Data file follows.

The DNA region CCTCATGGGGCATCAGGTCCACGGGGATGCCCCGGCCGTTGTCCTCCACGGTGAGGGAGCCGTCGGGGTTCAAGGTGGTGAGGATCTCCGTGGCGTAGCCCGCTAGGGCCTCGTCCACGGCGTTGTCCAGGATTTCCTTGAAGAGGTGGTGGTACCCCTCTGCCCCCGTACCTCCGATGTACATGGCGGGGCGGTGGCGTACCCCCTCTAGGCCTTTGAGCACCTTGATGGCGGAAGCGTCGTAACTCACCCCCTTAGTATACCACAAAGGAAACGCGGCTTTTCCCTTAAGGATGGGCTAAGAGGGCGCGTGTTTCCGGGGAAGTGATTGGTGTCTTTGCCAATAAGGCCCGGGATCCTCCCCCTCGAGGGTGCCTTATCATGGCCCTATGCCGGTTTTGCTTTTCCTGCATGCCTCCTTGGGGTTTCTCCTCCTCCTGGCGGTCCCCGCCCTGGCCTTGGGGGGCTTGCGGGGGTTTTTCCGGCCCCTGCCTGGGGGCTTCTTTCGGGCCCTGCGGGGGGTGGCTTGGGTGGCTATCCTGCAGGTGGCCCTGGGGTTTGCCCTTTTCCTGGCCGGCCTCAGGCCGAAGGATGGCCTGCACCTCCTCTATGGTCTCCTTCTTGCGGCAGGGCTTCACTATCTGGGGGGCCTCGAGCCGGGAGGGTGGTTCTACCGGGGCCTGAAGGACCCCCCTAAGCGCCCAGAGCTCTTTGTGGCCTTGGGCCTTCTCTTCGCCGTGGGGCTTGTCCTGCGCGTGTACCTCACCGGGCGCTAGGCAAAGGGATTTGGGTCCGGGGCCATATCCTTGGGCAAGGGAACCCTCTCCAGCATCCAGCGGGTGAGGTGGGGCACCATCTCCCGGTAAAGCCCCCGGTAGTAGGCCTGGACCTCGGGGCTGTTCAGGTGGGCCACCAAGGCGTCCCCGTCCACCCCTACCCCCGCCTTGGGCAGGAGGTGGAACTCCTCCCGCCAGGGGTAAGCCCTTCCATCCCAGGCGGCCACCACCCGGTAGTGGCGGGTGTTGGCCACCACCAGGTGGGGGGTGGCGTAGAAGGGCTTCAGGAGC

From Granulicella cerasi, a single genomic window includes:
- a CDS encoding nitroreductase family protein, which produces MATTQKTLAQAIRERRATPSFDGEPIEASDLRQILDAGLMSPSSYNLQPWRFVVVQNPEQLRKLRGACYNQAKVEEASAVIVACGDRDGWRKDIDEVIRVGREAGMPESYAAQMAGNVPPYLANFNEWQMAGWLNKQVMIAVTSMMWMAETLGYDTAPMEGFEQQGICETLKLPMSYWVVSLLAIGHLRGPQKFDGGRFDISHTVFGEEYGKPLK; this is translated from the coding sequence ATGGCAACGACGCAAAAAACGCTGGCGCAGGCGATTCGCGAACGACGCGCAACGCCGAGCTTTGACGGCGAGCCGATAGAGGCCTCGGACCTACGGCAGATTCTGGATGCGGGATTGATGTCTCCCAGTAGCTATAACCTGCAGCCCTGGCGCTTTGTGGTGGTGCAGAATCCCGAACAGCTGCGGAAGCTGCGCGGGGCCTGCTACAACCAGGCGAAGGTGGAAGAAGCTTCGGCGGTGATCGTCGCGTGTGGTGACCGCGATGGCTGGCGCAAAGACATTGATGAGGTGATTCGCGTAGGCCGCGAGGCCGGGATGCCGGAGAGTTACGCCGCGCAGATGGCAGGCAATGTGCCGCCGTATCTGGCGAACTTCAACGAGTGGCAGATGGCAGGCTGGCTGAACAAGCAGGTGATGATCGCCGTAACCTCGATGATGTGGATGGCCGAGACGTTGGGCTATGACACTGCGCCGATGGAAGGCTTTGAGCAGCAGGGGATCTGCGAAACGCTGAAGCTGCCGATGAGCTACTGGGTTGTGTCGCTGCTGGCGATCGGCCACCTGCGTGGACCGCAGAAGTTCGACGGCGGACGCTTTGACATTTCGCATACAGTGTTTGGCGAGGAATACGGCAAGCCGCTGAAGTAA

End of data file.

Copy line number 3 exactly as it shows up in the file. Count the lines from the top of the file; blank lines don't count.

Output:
- a CDS encoding nitroreductase family protein, which produces MATTQKTLAQAIRERRATPSFDGEPIEASDLRQILDAGLMSPSSYNLQPWRFVVVQNPEQLRKLRGACYNQAKVEEASAVIVACGDRDGWRKDIDEVIRVGREAGMPESYAAQMAGNVPPYLANFNEWQMAGWLNKQVMIAVTSMMWMAETLGYDTAPMEGFEQQGICETLKLPMSYWVVSLLAIGHLRGPQKFDGGRFDISHTVFGEEYGKPLK; this is translated from the coding sequence ATGGCAACGACGCAAAAAACGCTGGCGCAGGCGATTCGCGAACGACGCGCAACGCCGAGCTTTGACGGCGAGCCGATAGAGGCCTCGGACCTACGGCAGATTCTGGATGCGGGATTGATGTCTCCCAGTAGCTATAACCTGCAGCCCTGGCGCTTTGTGGTGGTGCAGAATCCCGAACAGCTGCGGAAGCTGCGCGGGGCCTGCTACAACCAGGCGAAGGTGGAAGAAGCTTCGGCGGTGATCGTCGCGTGTGGTGACCGCGATGGCTGGCGCAAAGACATTGATGAGGTGATTCGCGTAGGCCGCGAGGCCGGGATGCCGGAGAGTTACGCCGCGCAGATGGCAGGCAATGTGCCGCCGTATCTGGCGAACTTCAACGAGTGGCAGATGGCAGGCTGGCTGAACAAGCAGGTGATGATCGCCGTAACCTCGATGATGTGGATGGCCGAGACGTTGGGCTATGACACTGCGCCGATGGAAGGCTTTGAGCAGCAGGGGATCTGCGAAACGCTGAAGCTGCCGATGAGCTACTGGGTTGTGTCGCTGCTGGCGATCGGCCACCTGCGTGGACCGCAGAAGTTCGACGGCGGACGCTTTGACATTTCGCATACAGTGTTTGGCGAGGAATACGGCAAGCCGCTGAAGTAA